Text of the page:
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Author Topic: Magical Stones in the Kitchen  (Read 877 times)

missgraceless

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Magical Stones in the Kitchen
« on: October 05, 2013, 03:00:56 pm »
This is probably in the wrong place, so feel free to move it if necessary.

I take a metal smithing class in school, and one of our projects is to make a utensil/holder/something to do with our favorite food. Mine is pie, so I'm making a pie/cake server. I'm making it out of copper, then sending it out to be silver plated when I'm done. I'd like to mount a stone or two in the handle, but still want to keep a magical touch to it.

My question is, are there any particular stones related to cooking and/or kitchen witchery?
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Breeze

Re: Magical Stones in the Kitchen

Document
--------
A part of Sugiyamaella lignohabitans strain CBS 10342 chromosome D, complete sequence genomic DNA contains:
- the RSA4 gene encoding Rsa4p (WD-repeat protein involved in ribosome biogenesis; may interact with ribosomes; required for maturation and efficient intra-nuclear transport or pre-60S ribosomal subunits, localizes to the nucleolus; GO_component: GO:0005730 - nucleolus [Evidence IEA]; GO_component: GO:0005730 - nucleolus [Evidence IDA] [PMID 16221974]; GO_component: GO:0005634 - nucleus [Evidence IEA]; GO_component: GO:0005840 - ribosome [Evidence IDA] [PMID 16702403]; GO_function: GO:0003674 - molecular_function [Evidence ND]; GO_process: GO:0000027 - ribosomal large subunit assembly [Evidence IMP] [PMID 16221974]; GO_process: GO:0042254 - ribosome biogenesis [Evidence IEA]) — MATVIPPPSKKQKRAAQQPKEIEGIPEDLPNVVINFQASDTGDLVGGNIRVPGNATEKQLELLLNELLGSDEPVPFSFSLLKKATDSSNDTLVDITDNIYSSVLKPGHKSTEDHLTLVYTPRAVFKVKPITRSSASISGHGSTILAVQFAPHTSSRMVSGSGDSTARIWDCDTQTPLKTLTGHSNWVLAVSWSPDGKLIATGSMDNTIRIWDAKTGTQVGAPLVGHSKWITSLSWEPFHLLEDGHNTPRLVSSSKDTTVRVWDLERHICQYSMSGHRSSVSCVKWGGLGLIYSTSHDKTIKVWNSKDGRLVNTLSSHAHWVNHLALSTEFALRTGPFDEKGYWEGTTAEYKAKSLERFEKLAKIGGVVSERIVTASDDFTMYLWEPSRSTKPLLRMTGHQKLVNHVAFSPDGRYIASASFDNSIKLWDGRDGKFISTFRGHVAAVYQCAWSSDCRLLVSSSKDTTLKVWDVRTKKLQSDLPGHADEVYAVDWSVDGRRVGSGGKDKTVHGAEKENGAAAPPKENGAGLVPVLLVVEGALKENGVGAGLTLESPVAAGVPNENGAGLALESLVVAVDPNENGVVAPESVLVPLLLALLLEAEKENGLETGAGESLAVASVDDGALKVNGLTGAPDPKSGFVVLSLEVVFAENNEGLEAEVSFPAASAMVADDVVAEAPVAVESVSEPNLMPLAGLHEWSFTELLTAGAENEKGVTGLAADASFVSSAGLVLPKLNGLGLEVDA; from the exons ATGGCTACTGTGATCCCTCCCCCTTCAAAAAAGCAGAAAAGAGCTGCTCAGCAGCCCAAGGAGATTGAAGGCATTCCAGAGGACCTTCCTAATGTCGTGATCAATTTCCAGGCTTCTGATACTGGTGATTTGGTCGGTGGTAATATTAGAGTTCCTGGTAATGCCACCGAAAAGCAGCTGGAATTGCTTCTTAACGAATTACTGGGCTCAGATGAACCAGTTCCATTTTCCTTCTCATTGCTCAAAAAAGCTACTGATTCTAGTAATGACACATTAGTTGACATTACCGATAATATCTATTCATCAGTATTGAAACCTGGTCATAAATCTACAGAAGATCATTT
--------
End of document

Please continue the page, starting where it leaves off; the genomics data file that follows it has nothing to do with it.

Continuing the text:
« Reply #1 on: October 05, 2013, 03:59:28 pm »
Quote from: missgraceless;124247
This is probably in the wrong place, so feel free to move it if necessary.

I take a metal smithing class in school, and one of our projects is to make a utensil/holder/something to do with our favorite food. Mine is pie, so I'm making a pie/cake server. I'm making it out of copper, then sending it out to be silver plated when I'm done. I'd like to mount a stone or two in the handle, but still want to keep a magical touch to it.

My question is, are there any particular stones related to cooking and/or kitchen witchery?

 
The first stone that I thought of was Garnet, but honestly I have no reasoning for that and glancing at its correspondences I don't know why it popped.  Quartz seems like a good bet because it's good for anything and everything.  I personally would probably use Rose Quartz because the kitchen is/was the "heart" of the household.  There's also that whole 'put love into everything you cook' and what not.

Faemon

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Re: Magical Stones in the Kitchen
« Reply #2 on: October 05, 2013, 04:05:50 pm »
Quote from: missgraceless;124247